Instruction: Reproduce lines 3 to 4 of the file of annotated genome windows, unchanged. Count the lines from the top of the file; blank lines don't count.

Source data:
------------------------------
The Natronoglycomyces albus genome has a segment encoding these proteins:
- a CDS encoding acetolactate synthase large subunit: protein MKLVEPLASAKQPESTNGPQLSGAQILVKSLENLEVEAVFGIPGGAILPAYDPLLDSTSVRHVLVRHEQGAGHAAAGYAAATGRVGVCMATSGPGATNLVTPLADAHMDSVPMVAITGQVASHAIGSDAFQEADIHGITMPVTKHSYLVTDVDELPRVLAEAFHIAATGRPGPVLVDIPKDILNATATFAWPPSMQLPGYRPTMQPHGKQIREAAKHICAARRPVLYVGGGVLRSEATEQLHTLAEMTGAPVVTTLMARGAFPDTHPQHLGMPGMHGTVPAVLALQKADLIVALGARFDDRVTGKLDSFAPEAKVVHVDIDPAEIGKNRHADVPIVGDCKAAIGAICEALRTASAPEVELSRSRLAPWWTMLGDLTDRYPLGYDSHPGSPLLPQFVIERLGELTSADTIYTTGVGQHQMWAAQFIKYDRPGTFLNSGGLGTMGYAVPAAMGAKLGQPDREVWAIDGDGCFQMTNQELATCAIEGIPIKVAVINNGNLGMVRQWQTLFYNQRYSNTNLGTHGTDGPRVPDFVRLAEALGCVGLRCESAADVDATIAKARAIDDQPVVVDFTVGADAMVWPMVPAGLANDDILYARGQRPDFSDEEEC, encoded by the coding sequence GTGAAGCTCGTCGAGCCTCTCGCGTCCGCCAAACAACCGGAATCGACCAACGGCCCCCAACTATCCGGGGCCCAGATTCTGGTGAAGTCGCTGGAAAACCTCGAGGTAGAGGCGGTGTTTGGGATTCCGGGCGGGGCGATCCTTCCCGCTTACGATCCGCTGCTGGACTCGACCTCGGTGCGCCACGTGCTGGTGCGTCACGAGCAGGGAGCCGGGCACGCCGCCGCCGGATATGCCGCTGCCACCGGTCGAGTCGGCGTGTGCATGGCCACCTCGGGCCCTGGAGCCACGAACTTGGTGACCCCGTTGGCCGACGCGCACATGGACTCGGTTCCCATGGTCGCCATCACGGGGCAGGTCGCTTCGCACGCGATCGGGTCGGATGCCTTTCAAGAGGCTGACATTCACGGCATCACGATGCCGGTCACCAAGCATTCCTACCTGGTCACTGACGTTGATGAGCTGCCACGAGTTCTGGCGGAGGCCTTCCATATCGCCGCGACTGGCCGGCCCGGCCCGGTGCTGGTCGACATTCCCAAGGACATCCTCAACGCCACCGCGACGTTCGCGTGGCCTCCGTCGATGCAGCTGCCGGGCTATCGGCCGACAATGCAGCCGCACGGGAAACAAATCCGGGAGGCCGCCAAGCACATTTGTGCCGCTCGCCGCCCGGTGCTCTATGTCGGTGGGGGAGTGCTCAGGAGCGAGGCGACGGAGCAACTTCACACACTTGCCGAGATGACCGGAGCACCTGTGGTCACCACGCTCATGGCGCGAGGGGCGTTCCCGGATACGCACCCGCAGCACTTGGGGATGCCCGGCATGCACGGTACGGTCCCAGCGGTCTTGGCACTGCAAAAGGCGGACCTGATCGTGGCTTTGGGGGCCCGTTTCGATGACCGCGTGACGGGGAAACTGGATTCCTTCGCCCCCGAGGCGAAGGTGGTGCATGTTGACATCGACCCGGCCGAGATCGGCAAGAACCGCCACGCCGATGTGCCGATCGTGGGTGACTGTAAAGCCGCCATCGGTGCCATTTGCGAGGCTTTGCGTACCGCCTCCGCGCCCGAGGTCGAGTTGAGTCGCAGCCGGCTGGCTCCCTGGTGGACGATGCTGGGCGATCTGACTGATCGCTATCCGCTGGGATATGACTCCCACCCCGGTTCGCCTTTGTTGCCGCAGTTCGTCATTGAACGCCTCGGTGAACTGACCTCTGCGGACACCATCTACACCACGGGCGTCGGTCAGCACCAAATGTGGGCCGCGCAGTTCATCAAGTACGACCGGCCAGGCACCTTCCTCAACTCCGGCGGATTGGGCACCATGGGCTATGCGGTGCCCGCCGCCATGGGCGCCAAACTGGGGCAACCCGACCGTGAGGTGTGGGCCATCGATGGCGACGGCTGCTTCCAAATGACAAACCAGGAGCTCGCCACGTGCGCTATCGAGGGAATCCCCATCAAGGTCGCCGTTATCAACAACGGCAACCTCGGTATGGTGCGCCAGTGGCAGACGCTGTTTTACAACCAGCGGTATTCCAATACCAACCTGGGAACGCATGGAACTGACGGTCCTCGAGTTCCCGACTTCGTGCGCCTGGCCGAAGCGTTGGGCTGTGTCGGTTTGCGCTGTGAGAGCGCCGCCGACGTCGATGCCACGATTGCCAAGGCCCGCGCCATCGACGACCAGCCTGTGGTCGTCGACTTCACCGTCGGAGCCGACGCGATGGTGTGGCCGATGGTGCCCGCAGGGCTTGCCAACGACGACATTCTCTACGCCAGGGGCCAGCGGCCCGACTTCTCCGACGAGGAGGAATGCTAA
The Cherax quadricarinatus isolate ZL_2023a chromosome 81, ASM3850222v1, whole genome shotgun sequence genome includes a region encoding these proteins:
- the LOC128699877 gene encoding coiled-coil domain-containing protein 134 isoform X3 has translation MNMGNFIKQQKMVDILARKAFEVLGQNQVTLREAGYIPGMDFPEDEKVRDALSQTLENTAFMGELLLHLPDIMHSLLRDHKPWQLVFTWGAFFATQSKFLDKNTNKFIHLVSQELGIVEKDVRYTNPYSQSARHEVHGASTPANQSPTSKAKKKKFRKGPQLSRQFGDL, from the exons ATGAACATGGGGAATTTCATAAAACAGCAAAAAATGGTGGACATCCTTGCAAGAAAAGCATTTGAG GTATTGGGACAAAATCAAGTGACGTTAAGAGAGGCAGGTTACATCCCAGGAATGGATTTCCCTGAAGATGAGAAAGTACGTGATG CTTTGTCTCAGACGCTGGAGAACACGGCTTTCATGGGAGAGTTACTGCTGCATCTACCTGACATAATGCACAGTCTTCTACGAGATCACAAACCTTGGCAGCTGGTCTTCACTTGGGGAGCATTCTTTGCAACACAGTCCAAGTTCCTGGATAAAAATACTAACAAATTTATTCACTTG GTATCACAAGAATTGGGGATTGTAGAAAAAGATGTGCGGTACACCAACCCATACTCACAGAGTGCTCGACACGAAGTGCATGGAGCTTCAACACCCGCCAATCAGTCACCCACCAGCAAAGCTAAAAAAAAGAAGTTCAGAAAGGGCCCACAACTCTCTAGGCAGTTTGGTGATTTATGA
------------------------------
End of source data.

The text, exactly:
The Cherax quadricarinatus isolate ZL_2023a chromosome 81, ASM3850222v1, whole genome shotgun sequence genome includes a region encoding these proteins:
- the LOC128699877 gene encoding coiled-coil domain-containing protein 134 isoform X3 has translation MNMGNFIKQQKMVDILARKAFEVLGQNQVTLREAGYIPGMDFPEDEKVRDALSQTLENTAFMGELLLHLPDIMHSLLRDHKPWQLVFTWGAFFATQSKFLDKNTNKFIHLVSQELGIVEKDVRYTNPYSQSARHEVHGASTPANQSPTSKAKKKKFRKGPQLSRQFGDL, from the exons ATGAACATGGGGAATTTCATAAAACAGCAAAAAATGGTGGACATCCTTGCAAGAAAAGCATTTGAG GTATTGGGACAAAATCAAGTGACGTTAAGAGAGGCAGGTTACATCCCAGGAATGGATTTCCCTGAAGATGAGAAAGTACGTGATG CTTTGTCTCAGACGCTGGAGAACACGGCTTTCATGGGAGAGTTACTGCTGCATCTACCTGACATAATGCACAGTCTTCTACGAGATCACAAACCTTGGCAGCTGGTCTTCACTTGGGGAGCATTCTTTGCAACACAGTCCAAGTTCCTGGATAAAAATACTAACAAATTTATTCACTTG GTATCACAAGAATTGGGGATTGTAGAAAAAGATGTGCGGTACACCAACCCATACTCACAGAGTGCTCGACACGAAGTGCATGGAGCTTCAACACCCGCCAATCAGTCACCCACCAGCAAAGCTAAAAAAAAGAAGTTCAGAAAGGGCCCACAACTCTCTAGGCAGTTTGGTGATTTATGA